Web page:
Re: [eigen] Thin JacobiSVD

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Certainly, a fast scalable non-Jacobi SVD is much needed and I'm sorry
I said I'd do it and never did. As you mention, the right approach is
householder bidiagonalization followed by divide-and-conquer
bidiagonal SVD, which is what SGESDD do. There's even a bug filed for


2012/6/8 Mark Borgerding <mark@xxxxxxxxxxxxxx>:
> I'm not really knowledgable enough in the algorithms to have an opinion on
> *how* to do it, but I would like to register a show of support for having a
> faster SVD (maybe not Jacobi?). Thinning would be one dimension in that
> optimization space.   I've got some code for doing SVDs using Eigen that is
> beautiful, elegant, maintainable ... and commented out.  Unfortunately, the
> Eigen code is several times slower than the ugly hackish LAPACK calls
>  [SCDZ]GESDD. I can provide demo code upon request.
> On an orthogonal topic: I am not taking classes this summer, so I should
> have some time to clean up the FFT module and move it out of unsupported.
> -- Mark
> On 06/08/2012 09:00 AM, Gael Guennebaud wrote:
>> Hi,
>> currently JacobiSVD cannot compute a thin factorization with a fixed
>> number of columns. This is because the 'thin' status is provided at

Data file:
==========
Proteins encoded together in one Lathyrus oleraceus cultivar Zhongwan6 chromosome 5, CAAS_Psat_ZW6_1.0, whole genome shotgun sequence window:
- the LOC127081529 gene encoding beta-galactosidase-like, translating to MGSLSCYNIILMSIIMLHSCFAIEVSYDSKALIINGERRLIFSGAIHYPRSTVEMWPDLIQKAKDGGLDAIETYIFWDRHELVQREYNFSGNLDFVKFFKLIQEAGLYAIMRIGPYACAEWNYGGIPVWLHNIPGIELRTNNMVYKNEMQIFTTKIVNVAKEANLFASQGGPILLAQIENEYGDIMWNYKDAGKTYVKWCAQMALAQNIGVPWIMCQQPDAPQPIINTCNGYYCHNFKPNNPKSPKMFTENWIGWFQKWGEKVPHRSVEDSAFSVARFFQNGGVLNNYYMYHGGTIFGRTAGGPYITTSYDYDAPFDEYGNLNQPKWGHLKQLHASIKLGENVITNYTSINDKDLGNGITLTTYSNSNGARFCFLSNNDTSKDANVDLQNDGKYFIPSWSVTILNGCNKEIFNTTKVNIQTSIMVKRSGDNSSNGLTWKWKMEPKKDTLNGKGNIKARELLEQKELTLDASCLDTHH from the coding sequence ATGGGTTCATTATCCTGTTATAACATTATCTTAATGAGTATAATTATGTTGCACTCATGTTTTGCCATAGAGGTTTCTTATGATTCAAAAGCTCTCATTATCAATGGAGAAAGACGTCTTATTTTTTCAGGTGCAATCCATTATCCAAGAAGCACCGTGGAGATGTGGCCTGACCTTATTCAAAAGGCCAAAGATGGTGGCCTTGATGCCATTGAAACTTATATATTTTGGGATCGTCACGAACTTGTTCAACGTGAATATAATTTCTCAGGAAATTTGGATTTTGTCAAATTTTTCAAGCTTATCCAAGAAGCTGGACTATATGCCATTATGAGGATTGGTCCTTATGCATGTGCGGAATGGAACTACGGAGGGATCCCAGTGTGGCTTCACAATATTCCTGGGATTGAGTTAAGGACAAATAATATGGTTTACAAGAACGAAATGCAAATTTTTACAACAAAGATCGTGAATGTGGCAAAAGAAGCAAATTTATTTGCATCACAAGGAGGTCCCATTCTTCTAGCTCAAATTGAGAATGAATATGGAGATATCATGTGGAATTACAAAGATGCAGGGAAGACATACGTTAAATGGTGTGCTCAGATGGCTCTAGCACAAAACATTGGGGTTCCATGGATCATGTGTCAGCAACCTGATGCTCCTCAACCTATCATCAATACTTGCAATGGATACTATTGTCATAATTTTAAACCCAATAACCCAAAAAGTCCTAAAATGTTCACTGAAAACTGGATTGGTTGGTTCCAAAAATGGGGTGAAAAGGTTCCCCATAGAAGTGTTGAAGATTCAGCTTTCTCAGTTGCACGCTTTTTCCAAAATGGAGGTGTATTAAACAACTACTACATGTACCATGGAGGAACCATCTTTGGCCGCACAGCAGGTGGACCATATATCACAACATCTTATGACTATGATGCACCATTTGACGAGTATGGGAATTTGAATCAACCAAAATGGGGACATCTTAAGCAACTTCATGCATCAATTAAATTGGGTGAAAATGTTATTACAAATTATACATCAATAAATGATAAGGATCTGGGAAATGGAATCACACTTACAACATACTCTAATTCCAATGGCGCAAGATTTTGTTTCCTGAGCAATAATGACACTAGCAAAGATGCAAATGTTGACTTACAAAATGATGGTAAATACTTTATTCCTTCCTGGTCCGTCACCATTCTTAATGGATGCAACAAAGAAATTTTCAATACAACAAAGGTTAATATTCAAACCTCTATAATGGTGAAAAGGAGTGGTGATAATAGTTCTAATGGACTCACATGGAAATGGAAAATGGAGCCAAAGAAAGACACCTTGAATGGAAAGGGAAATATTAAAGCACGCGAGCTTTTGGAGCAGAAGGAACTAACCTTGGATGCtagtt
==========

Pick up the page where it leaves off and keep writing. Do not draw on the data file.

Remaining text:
>> runtime while fixed dimensions have to be known at compile-time.
>> However, a typical use case for JacobiSVD is to solve for a
>> Matrix<scalar, Dynamic or large_value, small_value>  matrix with a
>> small fixed number of columns but many rows.
>> I see three options:
>> One option would be to relax the JacobiSVD's matrix types for the U
>> factor to always use a dynamic number of columns, but keep
>> MaxRowsAtCompileTime for the max column size to keep static allocation
>> when possible. The drawback is that we cannot exploit a fixed number
>> of columns for unrolling or other optimizations.
>> This last limitation could be addressed by instancing the code twice
>> (thin and full), and do a dynamic branching.
>> The last option I see, and perhaps my favorite, would be to add a
>> ThinJacobiSVD class (on top of the general JacobiSVD) that would
>> always compute the thin U and thin V. This variant would be ideal for
>> solving: it would prevent the need to add ComputeThinU|ComputeThinV
>> every time. I'm pretty sure it would cover 90% of the use cases. Of
>> course we would also add a .thinJacobiSVD() member to MatrixBase.
>> Any opinion?
>> cheers,
>> Gael, who is trying to restart some dynamism in Eigen's development;)

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